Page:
With home inventory low and prices high, it’s obviously a seller’s market.  Unfortunately, the market conditions force many buyers to pay over the asking price and consider skipping inspections and appraisals in order to get their offer accepted.

While it’s true that skipping inspections may help your offer appear more attractive to the seller, it can be a risky decision.  Areas that you can’t easily see, like attics, foundations, roofs, and crawl spaces, unfortunately usually hold the most surprises.  Consequently making what may be the biggest purchase of your life without all the information often backfires.  

The practice of skipping inspections became prevalent over the last few months. Unfortunately, we’re already hearing of people who purchased homes without inspections only to be plagued with major problems later.  Unexpected expenses to address mold, roofing, structural, and even safety issues can easily run into the thousands or even tens of thousands of dollars. In some cases, buyers have enough cash on hand to deal with the surprise costs.  In others, they’ve run their cash reserves too low to come up with larger down payments and simply can’t afford the repairs.  

As we always say, knowledge is power.  So we encourage you to spend a few minutes and do your research.  You can simply type “risk of skipping home inspection” into your internet browser or if you prefer give the articles below a quick read.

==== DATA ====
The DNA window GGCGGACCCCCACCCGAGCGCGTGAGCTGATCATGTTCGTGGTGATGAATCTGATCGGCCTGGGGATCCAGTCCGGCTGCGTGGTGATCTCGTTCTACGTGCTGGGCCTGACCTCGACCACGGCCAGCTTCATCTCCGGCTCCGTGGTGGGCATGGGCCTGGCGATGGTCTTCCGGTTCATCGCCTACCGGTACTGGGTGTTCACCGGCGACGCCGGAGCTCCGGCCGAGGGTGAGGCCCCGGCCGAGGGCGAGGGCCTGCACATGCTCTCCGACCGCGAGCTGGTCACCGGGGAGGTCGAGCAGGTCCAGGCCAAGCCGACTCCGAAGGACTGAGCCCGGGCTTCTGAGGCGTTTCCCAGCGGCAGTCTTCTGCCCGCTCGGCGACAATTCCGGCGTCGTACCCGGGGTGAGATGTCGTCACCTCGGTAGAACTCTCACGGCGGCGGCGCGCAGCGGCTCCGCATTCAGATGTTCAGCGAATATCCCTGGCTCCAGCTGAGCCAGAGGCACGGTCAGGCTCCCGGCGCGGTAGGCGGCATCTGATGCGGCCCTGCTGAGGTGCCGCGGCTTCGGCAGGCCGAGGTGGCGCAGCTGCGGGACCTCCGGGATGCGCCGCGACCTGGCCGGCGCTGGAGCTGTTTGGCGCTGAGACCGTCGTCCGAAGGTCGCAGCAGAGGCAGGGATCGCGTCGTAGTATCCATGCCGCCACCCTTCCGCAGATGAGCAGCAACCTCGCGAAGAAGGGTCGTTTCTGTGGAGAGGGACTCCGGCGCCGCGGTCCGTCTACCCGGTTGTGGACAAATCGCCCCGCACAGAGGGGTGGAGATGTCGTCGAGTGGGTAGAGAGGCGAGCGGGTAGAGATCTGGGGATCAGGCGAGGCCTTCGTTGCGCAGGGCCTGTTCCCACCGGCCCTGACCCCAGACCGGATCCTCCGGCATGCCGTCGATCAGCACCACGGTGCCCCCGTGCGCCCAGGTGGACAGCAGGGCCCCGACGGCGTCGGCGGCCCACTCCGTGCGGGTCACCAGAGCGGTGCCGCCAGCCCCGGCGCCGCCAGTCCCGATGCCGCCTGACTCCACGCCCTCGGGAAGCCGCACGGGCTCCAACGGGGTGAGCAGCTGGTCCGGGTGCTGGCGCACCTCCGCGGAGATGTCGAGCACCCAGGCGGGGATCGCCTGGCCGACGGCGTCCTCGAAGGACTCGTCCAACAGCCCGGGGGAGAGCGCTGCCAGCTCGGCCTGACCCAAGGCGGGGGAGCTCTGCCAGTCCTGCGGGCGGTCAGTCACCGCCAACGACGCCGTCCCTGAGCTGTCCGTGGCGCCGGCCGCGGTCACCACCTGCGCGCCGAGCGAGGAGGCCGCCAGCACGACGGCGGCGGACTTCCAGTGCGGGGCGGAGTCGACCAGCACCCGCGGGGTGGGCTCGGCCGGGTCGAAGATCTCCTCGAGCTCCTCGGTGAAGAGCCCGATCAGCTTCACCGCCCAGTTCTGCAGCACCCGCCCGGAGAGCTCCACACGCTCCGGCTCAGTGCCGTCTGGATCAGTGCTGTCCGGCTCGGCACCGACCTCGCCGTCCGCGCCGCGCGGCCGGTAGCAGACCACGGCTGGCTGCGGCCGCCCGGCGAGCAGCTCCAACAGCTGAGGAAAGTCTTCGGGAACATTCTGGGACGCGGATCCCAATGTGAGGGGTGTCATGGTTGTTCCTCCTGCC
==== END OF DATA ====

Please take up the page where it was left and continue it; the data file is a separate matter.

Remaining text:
Waving Home Inspections Resulted in Undetected Mold (video)

Eager Buyers Are Skipping Home Inspections.  Is It Too Risky?

6 Reasons Not to Skip a Home Inspection

Thinking of Skipping the House Inspection?  Be Careful Expert Warn

Bottom line:  While we understand that skipping inspections seems like an “easy” way to help your offer stand out, it’s important to realize that it comes with a cost.  Potentially a very expensive one that you may (or may not) be able to afford.  Consequently, until the real estate market settles down, your better option is to require “information only” inspections in your offer.  That means that the inspection is for your use only and the seller isn’t obligated to fix anything.  

Granted, you’ll spend the inspection fee (approx $400) and won’t recoup the cost.  But on the plus side, you’ll know exactly what you’re purchasing.  If the inspection turns up major issues, you still have the option of walking away and forfeiting your deposit. Admittedly not a fun option but most buyers agree that it’s better than being stuck with a nightmare. In return, you’ll be able to go into the purchase with your eyes wide open and the confidence that your new home will be filled with good memories instead of unexpected expenses and frustration.